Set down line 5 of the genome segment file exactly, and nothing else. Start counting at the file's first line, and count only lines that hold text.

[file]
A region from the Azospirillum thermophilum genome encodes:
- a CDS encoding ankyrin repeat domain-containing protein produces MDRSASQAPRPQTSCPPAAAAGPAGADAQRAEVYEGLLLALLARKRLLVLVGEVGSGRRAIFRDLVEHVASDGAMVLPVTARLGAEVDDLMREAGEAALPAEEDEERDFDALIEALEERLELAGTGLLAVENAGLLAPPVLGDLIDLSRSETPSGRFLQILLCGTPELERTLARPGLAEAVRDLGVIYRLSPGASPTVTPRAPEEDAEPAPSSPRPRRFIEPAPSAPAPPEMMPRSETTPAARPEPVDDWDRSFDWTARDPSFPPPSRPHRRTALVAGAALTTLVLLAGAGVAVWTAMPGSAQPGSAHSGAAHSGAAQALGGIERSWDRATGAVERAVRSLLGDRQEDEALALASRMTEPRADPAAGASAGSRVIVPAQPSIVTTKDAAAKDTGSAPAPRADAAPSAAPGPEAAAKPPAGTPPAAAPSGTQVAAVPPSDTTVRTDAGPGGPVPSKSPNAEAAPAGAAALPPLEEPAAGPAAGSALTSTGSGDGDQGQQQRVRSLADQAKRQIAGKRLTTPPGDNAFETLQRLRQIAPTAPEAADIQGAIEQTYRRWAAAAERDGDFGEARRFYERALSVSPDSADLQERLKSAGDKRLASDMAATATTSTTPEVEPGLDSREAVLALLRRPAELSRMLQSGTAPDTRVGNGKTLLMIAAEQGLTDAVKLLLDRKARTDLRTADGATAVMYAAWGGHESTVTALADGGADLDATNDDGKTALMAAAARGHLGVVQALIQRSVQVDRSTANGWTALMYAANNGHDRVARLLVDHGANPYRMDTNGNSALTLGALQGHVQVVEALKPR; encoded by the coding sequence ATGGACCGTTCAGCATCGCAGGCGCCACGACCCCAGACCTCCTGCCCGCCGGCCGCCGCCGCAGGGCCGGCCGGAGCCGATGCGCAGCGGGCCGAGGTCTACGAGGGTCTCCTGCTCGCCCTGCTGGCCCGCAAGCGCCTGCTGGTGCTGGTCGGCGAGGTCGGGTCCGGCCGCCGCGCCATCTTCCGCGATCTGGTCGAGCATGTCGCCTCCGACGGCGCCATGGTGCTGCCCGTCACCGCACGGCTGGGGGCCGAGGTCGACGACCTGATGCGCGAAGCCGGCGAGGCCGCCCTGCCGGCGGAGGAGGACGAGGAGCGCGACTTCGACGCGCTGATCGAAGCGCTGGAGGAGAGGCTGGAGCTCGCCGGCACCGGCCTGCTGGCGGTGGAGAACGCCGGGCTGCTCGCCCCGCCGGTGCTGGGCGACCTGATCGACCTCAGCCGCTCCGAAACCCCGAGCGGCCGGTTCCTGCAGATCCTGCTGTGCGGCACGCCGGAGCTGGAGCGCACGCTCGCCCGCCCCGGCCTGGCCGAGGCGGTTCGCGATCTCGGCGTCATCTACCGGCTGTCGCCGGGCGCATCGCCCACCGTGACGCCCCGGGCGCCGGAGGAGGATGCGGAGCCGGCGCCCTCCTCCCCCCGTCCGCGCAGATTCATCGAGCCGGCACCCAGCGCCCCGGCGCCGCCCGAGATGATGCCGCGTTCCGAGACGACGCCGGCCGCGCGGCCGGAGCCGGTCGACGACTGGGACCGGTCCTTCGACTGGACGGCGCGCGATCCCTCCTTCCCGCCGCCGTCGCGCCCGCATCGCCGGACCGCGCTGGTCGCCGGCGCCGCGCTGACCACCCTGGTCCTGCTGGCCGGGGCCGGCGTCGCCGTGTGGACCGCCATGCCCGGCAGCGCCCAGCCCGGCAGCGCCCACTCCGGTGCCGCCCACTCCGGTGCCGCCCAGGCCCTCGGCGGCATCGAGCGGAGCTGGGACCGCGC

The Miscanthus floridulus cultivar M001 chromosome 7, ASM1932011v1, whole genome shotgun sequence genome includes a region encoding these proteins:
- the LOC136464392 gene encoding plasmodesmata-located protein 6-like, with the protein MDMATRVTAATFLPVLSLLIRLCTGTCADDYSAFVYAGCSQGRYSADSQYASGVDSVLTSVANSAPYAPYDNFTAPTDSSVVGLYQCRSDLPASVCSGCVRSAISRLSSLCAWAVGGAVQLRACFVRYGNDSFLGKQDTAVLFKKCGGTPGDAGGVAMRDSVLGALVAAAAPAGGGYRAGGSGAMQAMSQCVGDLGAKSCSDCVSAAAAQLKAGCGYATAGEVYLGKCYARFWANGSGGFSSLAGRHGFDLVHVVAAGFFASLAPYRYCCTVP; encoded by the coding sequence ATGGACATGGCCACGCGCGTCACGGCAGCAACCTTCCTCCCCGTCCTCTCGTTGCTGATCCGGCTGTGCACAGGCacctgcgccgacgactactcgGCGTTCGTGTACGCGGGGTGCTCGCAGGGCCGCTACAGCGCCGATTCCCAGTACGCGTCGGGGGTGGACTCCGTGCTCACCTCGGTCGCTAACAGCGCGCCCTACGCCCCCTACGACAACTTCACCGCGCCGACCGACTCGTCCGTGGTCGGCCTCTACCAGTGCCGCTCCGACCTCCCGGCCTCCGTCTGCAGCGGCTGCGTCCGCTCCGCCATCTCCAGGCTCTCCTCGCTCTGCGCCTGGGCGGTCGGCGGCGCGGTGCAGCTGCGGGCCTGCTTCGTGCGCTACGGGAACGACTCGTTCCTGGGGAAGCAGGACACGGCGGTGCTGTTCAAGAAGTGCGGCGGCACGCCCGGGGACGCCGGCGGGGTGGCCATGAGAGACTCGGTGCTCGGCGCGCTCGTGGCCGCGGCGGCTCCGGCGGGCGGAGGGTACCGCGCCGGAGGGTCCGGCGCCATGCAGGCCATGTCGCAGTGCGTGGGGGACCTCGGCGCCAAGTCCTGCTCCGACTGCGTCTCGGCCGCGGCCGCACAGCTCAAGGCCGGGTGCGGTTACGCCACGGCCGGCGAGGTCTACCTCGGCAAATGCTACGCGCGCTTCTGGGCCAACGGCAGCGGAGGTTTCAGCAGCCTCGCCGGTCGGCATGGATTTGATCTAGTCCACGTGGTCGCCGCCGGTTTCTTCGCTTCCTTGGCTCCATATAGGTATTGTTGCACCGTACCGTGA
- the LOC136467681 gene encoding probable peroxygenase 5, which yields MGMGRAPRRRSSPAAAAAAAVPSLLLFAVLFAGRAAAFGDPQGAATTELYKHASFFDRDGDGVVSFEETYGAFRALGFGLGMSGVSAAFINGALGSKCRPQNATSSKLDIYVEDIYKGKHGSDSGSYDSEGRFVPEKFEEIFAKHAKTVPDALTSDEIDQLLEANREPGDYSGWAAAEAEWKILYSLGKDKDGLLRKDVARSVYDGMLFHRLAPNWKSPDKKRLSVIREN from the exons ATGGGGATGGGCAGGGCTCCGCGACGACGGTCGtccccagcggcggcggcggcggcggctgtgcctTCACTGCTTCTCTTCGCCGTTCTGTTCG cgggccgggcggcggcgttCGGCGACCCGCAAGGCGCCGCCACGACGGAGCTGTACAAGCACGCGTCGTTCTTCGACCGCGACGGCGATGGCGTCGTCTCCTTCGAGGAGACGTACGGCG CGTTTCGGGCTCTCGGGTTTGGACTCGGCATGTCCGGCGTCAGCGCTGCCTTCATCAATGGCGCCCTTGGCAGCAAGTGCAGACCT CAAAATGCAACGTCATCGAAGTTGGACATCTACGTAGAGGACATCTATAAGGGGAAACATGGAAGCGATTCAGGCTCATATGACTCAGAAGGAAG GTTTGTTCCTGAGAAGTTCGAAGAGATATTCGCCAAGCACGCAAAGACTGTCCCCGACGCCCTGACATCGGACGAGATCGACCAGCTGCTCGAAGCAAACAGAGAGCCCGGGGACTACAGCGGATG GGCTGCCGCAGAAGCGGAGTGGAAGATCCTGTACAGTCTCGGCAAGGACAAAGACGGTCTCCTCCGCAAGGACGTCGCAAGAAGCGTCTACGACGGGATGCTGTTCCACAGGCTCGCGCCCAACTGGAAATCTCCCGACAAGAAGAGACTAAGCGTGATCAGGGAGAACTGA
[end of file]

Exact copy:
- the LOC136467681 gene encoding probable peroxygenase 5, which yields MGMGRAPRRRSSPAAAAAAAVPSLLLFAVLFAGRAAAFGDPQGAATTELYKHASFFDRDGDGVVSFEETYGAFRALGFGLGMSGVSAAFINGALGSKCRPQNATSSKLDIYVEDIYKGKHGSDSGSYDSEGRFVPEKFEEIFAKHAKTVPDALTSDEIDQLLEANREPGDYSGWAAAEAEWKILYSLGKDKDGLLRKDVARSVYDGMLFHRLAPNWKSPDKKRLSVIREN from the exons ATGGGGATGGGCAGGGCTCCGCGACGACGGTCGtccccagcggcggcggcggcggcggctgtgcctTCACTGCTTCTCTTCGCCGTTCTGTTCG cgggccgggcggcggcgttCGGCGACCCGCAAGGCGCCGCCACGACGGAGCTGTACAAGCACGCGTCGTTCTTCGACCGCGACGGCGATGGCGTCGTCTCCTTCGAGGAGACGTACGGCG CGTTTCGGGCTCTCGGGTTTGGACTCGGCATGTCCGGCGTCAGCGCTGCCTTCATCAATGGCGCCCTTGGCAGCAAGTGCAGACCT CAAAATGCAACGTCATCGAAGTTGGACATCTACGTAGAGGACATCTATAAGGGGAAACATGGAAGCGATTCAGGCTCATATGACTCAGAAGGAAG GTTTGTTCCTGAGAAGTTCGAAGAGATATTCGCCAAGCACGCAAAGACTGTCCCCGACGCCCTGACATCGGACGAGATCGACCAGCTGCTCGAAGCAAACAGAGAGCCCGGGGACTACAGCGGATG GGCTGCCGCAGAAGCGGAGTGGAAGATCCTGTACAGTCTCGGCAAGGACAAAGACGGTCTCCTCCGCAAGGACGTCGCAAGAAGCGTCTACGACGGGATGCTGTTCCACAGGCTCGCGCCCAACTGGAAATCTCCCGACAAGAAGAGACTAAGCGTGATCAGGGAGAACTGA